This was an astonishing performance, led by Ian Bostridge, the most perceptive Britten interpreter of our time. Britten was never "cosy". Bostridge's voice curls and quavers, imparting dark secrets, drawing out the bitter savour behind extended syllables, then suddenly turns pristine and oddly elegant. If he records this for posterity, it will be a performance to be studied note by note. Bostridge is more mature - and more daring - than he was on the 2002 recording. There's no comparison. We need modern interpretations. When Peter Pears was singing, times were more buttoned up and repressed. Fortunately, we can now cope with the more dangerous, disturbing aspects of this music.
In 1947, homosexuality was illegal and careers could be destroyed if any whiff of scandal became public. Canticle One, My beloved is mine and I am his is a shockingly bold statement of The Love That Dare Not Speak Its Name. "I give him songs, he gives me the length of days". The text is Biblical, and refers - we assume - to the relationship between God and man. The piano introduction is tender, almost lullaby-like. Perhaps it is a morning after, as this Jones staging suggests. The juxtaposition between religious text and homosexual love is audacious. This Canticle could still shock the pants off Middle England and the Choral Evensong culture.
Abraham and Isaac, the second Canticle (1952), takes its cue from medieval mystery plays, but revitalizes them with Britten's characteristic asperity. A dominant God, for which one might read authority, society and patriarchal values, demands that Abraham sacrifice his beloved son. Exquisitely beautiful cadences, gruesomely horrible meanings. Iestyn Davies is a much better Isaac than David Daniels was eleven years ago. Davies's voice is purer, stronger, less roccoco and much more idiomatic. Isaac agrees to being sacrificed, which suggests that he's more than a typical "innocent". Like the Boy in Curlew River, (another key work in which Britten explores stylized symbolism), Isaac's death has redemptive power. This time it's God who is moved and relents. Britten's Innocents are not as passive as one might think.
Still Falls the Rain (1955), based on Edith Sitwell's poem about the Blitz, is even more equivocal. A horn drones (Richard Watkins). It evokes the sound of an air raid siren, the drone of a bomber's engine, the sound of vast mechanical processes grinding away, mindless and impersonal. The staging was particularly evocative. We saw the white cliffs of Dover, as pale as the bodies of innocents, then shots of munitions factories churning out missiles - pointedly phallic. The gloom is punctuated by staccato piano, making the connection between bombs and the hundreds of nails in the Holy Cross, and in Christ's body. Julius Drake played with adamant ferocity. This isn't pretty music, even when the horn leaps into a jaunty march. Bostridge sings the long arching lines so they ache and tantalize. Wails of agony or something more? The poem is a curious blend of religion and the horror of war. Britten suggests that there might be even stranger, possibly erotic elements. Consider Isaac's sacrifice, and ultimately the surreal imagery in Canticle Five, written when Britten himself was confronting death.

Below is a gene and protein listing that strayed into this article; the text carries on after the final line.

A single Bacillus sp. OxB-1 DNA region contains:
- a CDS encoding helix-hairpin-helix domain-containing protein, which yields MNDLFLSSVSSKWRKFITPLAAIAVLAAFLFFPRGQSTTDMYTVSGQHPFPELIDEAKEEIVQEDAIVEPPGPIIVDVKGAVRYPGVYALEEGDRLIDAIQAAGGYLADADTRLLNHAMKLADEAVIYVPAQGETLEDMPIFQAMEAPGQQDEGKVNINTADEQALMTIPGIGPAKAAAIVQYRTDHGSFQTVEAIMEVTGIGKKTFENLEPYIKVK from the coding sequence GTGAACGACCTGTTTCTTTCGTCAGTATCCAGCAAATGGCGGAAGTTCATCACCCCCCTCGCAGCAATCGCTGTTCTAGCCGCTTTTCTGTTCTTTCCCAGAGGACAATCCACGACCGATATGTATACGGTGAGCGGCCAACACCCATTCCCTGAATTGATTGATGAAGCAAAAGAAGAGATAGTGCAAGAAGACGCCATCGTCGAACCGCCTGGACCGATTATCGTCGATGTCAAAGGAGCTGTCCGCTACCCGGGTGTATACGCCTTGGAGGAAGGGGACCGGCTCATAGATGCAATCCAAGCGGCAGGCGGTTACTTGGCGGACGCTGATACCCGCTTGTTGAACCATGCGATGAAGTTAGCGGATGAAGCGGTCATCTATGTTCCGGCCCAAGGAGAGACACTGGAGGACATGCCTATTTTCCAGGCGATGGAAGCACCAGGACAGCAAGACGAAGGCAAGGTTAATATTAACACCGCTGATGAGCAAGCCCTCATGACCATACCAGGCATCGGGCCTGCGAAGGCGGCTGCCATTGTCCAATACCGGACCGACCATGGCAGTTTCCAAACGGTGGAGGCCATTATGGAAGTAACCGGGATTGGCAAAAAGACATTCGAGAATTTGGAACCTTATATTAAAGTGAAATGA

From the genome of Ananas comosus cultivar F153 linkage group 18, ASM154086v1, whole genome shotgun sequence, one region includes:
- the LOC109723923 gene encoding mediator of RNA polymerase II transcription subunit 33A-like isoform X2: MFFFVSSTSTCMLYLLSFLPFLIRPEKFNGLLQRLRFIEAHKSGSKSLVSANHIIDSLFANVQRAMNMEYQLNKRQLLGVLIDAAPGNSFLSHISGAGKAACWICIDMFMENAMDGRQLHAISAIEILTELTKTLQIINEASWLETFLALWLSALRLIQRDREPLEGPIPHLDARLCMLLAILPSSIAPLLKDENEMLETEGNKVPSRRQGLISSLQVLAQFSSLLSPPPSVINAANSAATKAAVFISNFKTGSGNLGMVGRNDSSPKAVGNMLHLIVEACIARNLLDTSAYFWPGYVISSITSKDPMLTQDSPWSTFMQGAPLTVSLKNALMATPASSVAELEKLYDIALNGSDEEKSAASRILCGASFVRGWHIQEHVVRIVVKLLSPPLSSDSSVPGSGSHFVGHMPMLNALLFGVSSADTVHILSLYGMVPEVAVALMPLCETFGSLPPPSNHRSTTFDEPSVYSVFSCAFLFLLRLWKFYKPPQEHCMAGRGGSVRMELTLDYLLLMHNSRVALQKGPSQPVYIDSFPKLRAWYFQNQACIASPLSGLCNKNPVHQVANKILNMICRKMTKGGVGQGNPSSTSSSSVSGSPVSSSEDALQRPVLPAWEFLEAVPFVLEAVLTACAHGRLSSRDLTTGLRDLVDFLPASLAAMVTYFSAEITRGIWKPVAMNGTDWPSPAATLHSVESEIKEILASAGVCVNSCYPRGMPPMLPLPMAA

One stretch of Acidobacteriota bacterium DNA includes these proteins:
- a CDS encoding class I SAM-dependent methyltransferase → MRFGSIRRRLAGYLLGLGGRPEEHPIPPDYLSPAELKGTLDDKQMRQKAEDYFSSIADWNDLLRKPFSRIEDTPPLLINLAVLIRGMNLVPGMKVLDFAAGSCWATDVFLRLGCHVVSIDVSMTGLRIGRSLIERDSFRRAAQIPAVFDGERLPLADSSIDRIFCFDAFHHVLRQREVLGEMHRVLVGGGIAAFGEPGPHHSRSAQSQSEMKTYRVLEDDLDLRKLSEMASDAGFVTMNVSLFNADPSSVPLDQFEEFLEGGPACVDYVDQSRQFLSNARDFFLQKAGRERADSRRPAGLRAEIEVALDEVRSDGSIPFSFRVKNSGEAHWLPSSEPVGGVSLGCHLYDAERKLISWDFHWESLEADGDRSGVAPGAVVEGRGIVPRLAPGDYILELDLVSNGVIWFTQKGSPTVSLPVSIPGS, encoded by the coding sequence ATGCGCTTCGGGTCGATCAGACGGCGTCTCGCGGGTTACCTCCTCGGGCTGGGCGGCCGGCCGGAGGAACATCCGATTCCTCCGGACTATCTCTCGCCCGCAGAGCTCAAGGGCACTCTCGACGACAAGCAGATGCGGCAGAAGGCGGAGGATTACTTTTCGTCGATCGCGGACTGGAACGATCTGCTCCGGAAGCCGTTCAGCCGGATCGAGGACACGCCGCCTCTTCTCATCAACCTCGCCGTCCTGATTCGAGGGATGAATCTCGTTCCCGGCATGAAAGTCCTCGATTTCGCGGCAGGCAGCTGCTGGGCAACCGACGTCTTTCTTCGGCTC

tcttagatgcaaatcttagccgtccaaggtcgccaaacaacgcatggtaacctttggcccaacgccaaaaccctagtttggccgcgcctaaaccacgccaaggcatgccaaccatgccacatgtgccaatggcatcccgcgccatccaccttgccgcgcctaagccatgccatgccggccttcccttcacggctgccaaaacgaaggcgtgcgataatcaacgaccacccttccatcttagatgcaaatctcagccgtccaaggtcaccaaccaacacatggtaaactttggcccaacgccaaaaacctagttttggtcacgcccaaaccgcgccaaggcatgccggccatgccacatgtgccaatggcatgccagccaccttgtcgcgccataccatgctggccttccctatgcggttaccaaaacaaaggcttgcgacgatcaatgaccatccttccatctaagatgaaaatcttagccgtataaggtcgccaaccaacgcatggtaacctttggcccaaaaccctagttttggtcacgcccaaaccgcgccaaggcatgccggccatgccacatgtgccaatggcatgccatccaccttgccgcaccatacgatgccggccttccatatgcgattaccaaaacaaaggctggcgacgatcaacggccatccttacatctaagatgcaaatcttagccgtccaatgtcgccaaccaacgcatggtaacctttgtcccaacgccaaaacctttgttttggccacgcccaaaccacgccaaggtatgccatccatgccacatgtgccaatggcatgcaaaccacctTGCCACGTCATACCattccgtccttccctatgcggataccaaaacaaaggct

Bostridge, Davies and Drake are joined by baritone Benedict Nelson for the fourth Canticle. The Journey of the Magi (1971) may seem oddly quaint after the drama of Still Falls the Rain The Three Kings speak in matter-of-fact conversation. They're preoccupied with the coldness of the night and the physical difficulties of travel. The birth of the child at Bethlehem seems almost an afterthought. Yet listen to the curious blending of the three voices. This isn't a chorale.
In 1974, Britten was so ill that he could not play the piano. The Death of St. Narcissus is thus scored for harp (Sally Pryce). The harp gives this last Canticle a curiously ethereal quality. Its strings seem to shimmer, evoking light and frragility. But is this light the natural light we'd expect from the modern equivalent of an arcadian lute? At first, we're lured into the shadow of a rock, lured by "something different". The poem, by T S Eliot, blends references from classical antiquity with the image of St Sebastien, pierced by arrows, dying for one he loved. Quite probably, Britten didn't read Yukio Mishima on St Sebastien, but he must have understood that the symbolism wasn't strictly Catholic. that implies. Someone, perhaps a tree, a girl, or a fish, has been ravished and corrupted. But the poem continues. "because his flesh was in love with the burning arrows, he danced on the hot sand until the arrows came. As he embraced them, his white skin surrendered itself to the redness of blood and satisfied him". How does one read this image? One thinks of Tadzio, dancing on the beach in Venice, watched by dry, doomed Aschenbach. Perhaps Britten is contemplating beauty, fragility and the nature of creative life.
The stagings, by Neil Bartlett and Paule Constable, respect the individual character of each Canticle, while also suggesting ideas in common. This balance is important because the songs weren''t written as a unit, even if they can be interpreted as a cohesive whole. In any case, the staging is so minimalist that it doesn't distract. Mysterious figures move in the darkness, always elusive. Dancers appear in Abraham and Isaac, connecting to the idea of the medieval "Holy Fool". They function as a silent chorus, their hands reeplicating the falling diminuendos. The significance of dance is revealed in the final canticle, with the image of a lone dancer, spotlit in the darkness.
Claire Seymour, author of The Operas of Benjamin Britten will be reviewing this for Opera Today.If you like this, please read about Curlew River and the Church Parables. and Gloriana. There's more on Britten here than any other non specialist site.